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I have a 2nd-level domain we'd like to use for mapping to our internal services on a linux server of ours. The domain is registered via 1&1, and I'd like to have the domain set up such that ns1.ourdomain.com, ns2.ourdomain.com, etc. point to static IPs we have assigned to our server, and any other subdomains besides these (+ the root domain itself) are managed by the name servers we have set up. Is this possible?

Also, how does the interaction between a client and a nameserver work when the primary nameserver fails to resolve a domain (two cases: [1] ns is down [2] the record does not exist)? Does the client then contact the secondary nameserver for an attempt at resolution? (in both cases?)

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That's not a top-level domain. "com" is a top-level domain. –  EEAA Aug 21 '12 at 0:07

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What you have described about your servers being authoritative for all subdomains is normal unless you decide to delegate subdomains to other servers. Even that, that delegation is controlled by the servers all the way back to the root. Thus, I'll focus on the rest of your question:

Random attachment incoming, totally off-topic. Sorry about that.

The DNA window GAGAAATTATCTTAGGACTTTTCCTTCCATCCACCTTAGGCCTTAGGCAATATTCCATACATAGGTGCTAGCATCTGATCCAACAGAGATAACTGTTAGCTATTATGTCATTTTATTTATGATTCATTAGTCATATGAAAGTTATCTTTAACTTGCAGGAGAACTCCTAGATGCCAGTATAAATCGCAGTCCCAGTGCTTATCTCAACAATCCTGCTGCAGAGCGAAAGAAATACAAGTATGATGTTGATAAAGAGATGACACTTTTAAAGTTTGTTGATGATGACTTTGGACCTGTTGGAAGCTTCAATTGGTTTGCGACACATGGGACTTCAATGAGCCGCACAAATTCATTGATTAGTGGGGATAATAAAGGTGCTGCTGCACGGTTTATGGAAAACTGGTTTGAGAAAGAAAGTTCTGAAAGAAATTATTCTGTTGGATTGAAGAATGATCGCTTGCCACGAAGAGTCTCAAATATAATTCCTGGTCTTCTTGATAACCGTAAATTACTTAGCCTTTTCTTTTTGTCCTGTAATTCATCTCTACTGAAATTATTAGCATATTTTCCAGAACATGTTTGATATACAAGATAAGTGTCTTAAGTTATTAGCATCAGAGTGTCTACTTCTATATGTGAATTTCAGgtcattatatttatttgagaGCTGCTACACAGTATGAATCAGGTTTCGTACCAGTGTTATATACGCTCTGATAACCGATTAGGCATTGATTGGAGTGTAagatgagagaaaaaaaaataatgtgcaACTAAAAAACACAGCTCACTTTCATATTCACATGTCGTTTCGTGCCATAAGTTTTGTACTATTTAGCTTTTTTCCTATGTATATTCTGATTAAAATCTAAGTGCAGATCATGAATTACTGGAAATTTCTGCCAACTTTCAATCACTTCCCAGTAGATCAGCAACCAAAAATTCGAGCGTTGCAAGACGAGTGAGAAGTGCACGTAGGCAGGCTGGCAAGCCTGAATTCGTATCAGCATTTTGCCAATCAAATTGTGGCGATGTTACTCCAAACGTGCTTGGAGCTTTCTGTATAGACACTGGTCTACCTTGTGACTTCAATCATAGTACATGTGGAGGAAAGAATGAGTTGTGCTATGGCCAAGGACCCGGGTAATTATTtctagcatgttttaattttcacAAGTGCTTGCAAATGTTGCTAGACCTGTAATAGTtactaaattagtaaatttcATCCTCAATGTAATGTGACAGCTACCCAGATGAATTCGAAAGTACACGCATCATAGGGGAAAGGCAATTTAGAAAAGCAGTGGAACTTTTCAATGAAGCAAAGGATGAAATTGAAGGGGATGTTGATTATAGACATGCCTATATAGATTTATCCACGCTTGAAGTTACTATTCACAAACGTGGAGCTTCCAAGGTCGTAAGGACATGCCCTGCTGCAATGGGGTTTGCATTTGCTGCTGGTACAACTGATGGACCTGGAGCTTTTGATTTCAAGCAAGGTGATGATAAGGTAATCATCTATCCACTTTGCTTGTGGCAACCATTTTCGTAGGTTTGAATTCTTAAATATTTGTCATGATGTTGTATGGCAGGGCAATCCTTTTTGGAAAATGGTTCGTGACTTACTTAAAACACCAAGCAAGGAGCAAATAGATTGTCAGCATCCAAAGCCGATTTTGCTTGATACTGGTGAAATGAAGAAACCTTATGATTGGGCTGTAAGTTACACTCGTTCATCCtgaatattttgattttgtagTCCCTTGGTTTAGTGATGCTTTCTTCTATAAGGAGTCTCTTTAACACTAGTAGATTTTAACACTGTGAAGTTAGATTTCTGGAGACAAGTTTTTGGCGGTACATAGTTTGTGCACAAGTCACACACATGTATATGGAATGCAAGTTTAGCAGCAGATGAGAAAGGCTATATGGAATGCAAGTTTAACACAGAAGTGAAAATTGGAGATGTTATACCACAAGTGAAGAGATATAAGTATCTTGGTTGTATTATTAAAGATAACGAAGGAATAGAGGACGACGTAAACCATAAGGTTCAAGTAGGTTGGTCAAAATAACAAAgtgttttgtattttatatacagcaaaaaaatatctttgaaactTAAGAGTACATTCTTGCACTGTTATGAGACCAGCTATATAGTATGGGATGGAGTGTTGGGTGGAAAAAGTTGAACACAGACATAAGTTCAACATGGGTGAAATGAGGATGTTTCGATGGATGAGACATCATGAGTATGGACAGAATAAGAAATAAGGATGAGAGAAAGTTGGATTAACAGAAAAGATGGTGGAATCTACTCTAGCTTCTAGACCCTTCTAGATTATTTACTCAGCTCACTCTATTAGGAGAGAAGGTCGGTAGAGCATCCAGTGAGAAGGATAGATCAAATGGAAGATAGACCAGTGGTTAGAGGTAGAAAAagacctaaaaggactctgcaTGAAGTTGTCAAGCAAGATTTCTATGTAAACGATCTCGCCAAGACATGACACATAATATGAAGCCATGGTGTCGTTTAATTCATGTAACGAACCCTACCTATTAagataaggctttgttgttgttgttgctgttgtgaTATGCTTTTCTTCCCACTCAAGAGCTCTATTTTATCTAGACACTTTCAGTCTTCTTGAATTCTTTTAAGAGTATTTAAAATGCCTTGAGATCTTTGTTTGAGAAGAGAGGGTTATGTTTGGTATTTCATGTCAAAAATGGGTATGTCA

Also, how does the interaction between a client and a nameserver work when the primary nameserver fails to resolve a domain (two cases: [1] ns is down [2] the record does not exist)? Does the client then contact the secondary nameserver for an attempt at resolution? (in both cases?)

If a nameserver is down, then no response will be given and the client will try other servers listed in the record. Note that primary and secondary servers have meaning for client machines and have meaning for setting up the server (master / slave is more accurate for server side), but as far as your actual NS records, no ordering is applied.

If a record doesn't exist, then the authoritative servers will return a NXDOMAIN response. Caching servers will return that same response on subsequent queries as long as the query hasn't timed out based on the SOA record's timeout value. Note that this is not always well-respected.

If an authoritative server simply isn't reached then an alternate response is given, typically a SERVFAIL. See http://stackoverflow.com/questions/73433/does-a-caching-nameserver-usually-cache-the-negative-dns-response-servfail

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